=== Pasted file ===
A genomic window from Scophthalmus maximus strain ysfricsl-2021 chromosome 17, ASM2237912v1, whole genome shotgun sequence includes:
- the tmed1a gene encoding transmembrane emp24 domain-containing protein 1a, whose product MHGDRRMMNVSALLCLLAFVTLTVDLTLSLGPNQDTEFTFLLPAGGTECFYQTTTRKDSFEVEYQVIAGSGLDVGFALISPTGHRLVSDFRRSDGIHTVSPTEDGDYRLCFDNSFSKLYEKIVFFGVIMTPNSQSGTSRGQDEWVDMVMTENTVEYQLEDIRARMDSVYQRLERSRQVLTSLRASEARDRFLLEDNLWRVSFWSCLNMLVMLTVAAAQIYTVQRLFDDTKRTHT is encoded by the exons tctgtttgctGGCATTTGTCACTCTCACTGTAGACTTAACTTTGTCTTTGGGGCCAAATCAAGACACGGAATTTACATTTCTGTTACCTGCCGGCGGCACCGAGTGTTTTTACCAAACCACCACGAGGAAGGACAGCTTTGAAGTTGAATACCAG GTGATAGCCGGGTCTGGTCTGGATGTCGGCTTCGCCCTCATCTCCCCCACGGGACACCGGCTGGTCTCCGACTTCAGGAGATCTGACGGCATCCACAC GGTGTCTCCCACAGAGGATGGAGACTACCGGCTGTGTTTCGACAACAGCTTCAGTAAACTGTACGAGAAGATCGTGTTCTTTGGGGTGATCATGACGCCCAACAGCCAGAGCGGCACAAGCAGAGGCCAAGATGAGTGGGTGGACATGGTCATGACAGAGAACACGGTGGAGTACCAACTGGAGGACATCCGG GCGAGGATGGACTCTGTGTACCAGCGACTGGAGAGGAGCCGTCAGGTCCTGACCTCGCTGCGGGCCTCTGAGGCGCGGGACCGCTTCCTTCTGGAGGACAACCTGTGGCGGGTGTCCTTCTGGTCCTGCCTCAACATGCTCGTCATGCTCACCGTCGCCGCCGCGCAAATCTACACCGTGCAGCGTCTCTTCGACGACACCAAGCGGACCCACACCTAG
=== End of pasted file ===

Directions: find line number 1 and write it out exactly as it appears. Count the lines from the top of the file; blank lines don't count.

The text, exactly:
A genomic window from Scophthalmus maximus strain ysfricsl-2021 chromosome 17, ASM2237912v1, whole genome shotgun sequence includes: